The minimum wage debate is really all about people. It’s about the guy who works at your neighborhood store, and the woman who takes care of your kids. It’s about making sure that our neighbors, friends, and employees have enough to live on. Ultimately, that will require much more than just raising the minimum wage, but increasing take home pay for low-wage workers is a great place to start.

I grew up in Seattle, and I have seen massive changes in those four decades. I think we can all agree that Seattle is not the working-class city it once was. This city is prosperous. Construction is booming, buildings are going up and we have a greater concentration of wealth than many other regions. But not everyone is benefiting. Simply put, the rich are getting richer, the poor are getting poorer and the middle class is getting squeezed. Many people I grew up with can no longer afford to live here, raise their children here, and grow the city. And that hurts all of us.

The cost of a one-bedroom apartment in Seattle has an average rent of about $1,500 a month, depending on the neighborhood. That’s far more than a full-time worker making $9.32 an hour can afford, especially when you consider other high costs it takes to live here like food, child care, and transportation.

Any policy changes to the minimum wage should be mindful of the impact on small businesses and human services. But we shouldn’t let that stop us from doing what is right and makes sense for our city, state, and our community. Because the biggest impact will be improved economic security which translates into less demand for social services and more customers for our small businesses.

Of course, there are a lot of claims floating around about increasing it and what it would do. In the spirit of moving forward thoughtfully, let’s take them one by one and look at the facts:

“It kills jobs!” The weight of real-world evidence shows that increases in the minimum wage do not have a disastrous impact on employment. However, the research largely focuses on modest minimum wage increases (10 to 30 percent), so it is difficult to measure the full impact of a large increase.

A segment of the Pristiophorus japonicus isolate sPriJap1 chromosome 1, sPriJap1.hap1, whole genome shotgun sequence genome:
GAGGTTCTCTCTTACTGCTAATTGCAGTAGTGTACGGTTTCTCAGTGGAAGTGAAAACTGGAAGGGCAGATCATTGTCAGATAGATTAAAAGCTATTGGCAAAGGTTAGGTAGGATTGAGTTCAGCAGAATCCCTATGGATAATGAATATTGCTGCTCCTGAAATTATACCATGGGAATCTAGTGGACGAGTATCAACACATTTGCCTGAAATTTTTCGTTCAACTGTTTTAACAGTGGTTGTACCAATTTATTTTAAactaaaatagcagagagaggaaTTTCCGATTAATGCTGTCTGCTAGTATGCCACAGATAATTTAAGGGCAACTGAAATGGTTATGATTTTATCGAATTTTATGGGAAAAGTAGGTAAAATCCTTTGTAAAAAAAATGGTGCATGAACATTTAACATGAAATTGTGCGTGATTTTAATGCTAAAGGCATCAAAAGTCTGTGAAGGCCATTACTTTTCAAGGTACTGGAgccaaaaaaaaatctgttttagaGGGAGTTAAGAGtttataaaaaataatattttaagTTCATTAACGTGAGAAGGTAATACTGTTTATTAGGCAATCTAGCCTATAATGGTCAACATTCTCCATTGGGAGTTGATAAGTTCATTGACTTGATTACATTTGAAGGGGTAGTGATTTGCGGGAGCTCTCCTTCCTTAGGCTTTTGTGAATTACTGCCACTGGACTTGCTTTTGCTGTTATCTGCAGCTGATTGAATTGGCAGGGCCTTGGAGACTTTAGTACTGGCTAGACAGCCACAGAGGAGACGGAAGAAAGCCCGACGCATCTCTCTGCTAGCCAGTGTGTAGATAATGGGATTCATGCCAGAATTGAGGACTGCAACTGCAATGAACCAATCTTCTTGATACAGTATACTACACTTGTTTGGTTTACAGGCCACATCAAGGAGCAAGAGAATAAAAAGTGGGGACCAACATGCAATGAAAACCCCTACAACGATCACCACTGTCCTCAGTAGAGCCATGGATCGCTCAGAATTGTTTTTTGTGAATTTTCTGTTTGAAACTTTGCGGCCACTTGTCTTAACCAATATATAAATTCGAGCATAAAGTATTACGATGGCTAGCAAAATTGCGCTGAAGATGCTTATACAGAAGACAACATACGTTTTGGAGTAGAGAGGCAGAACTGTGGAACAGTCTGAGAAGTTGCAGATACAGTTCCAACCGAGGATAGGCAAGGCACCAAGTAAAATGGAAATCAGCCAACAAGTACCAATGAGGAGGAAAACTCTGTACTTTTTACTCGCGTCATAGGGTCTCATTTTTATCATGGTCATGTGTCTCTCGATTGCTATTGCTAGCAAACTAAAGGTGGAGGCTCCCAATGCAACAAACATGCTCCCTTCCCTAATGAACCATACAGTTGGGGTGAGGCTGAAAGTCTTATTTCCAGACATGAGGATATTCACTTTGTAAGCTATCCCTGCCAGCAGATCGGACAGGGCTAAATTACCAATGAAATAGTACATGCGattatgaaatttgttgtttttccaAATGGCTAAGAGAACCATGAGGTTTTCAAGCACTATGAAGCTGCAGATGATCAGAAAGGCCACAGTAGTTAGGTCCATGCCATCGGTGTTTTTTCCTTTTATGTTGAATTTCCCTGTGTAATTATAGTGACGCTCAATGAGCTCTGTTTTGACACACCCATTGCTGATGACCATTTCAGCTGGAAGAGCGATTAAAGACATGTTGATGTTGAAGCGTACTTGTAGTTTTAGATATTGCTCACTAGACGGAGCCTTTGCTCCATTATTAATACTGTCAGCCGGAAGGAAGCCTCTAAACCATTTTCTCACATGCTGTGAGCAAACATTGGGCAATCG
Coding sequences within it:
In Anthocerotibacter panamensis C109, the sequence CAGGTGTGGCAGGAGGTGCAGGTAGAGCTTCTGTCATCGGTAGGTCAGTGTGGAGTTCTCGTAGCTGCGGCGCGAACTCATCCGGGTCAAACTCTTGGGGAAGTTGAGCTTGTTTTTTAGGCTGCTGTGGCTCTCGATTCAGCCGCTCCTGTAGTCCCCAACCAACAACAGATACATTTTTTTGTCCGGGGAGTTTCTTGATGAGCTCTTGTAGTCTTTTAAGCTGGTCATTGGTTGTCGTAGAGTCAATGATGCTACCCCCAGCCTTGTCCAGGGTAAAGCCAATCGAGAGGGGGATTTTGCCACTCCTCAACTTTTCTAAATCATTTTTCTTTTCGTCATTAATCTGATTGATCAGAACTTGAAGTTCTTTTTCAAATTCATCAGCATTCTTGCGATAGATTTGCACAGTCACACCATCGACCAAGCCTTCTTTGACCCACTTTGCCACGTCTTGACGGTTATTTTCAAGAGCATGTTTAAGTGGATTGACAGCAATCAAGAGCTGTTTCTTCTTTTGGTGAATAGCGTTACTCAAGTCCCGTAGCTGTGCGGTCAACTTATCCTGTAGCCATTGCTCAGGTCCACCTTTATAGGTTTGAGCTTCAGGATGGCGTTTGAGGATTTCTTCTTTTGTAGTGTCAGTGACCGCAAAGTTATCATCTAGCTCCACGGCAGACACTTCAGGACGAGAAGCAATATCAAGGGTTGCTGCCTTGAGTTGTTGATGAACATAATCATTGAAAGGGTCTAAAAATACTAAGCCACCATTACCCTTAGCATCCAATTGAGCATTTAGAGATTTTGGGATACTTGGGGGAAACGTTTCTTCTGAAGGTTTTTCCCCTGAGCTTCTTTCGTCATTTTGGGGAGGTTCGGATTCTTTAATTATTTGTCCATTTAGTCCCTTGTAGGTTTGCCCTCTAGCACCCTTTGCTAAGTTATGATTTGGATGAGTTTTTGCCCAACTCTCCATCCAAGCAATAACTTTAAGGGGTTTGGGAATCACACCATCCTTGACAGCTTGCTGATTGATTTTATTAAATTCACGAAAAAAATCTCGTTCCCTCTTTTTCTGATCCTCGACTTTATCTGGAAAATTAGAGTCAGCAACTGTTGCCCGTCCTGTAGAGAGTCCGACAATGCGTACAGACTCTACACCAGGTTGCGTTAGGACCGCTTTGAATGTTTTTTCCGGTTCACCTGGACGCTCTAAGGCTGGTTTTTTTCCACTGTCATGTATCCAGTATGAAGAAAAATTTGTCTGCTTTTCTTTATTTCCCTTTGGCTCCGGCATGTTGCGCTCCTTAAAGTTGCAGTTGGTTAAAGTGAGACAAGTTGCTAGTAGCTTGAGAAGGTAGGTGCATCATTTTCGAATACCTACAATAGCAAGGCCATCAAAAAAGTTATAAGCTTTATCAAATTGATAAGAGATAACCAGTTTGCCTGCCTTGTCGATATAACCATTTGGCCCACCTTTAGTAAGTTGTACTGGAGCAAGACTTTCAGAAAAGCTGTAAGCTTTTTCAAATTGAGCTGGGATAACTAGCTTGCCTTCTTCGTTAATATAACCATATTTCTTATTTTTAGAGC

“It won’t reduce inequality.” An increase in the minimum wage would reduce wage inequality but not overall income inequality. The main reason for income inequality is that our tax system is upside-down, meaning it requires low- and middle-income people to pay a higher proportion of their earnings in taxes than wealthier people. Washington state has the most upside-down or regressive tax system in the country.

“An earned income tax credit would be better.” Studies show that a combination of increasing the minimum wage and an earned income tax credit (EITC) for low-income working people would be effective. The EITC boosts the income of low-wage workers, helping to keep them in the workforce and improving the lives and prospects of their children. Half of all states have an EITC that supplements the federal credit. Washington state has an EITC (the Working Families Tax Rebate) but is it not funded.

“Economic growth is the answer.” Our economy has grown substantially over the last four decades, but the majority of benefits have gone to the richest one percent. If economic growth at the top was the answer, we’d know it by now.

Increasing the minimum wage needs to be part of a broader strategy to reduce income inequality. That strategy should include long-term and short-term moves such as universal pre-kindergarten; fully funding basic education; child care subsidies, paid sick days and other policies that help parents find and keep a job; and making our tax system less regressive.

Let’s remember that this debate is about people and the future of Washington state. Raising the minimum wage is the right thing for all of us, but it’s only a start.

Remy Trupin is the Executive Director of the Washington State Budget & Policy Center, a research organization that focuses on the prosperity of all Washingtonians. Learn more at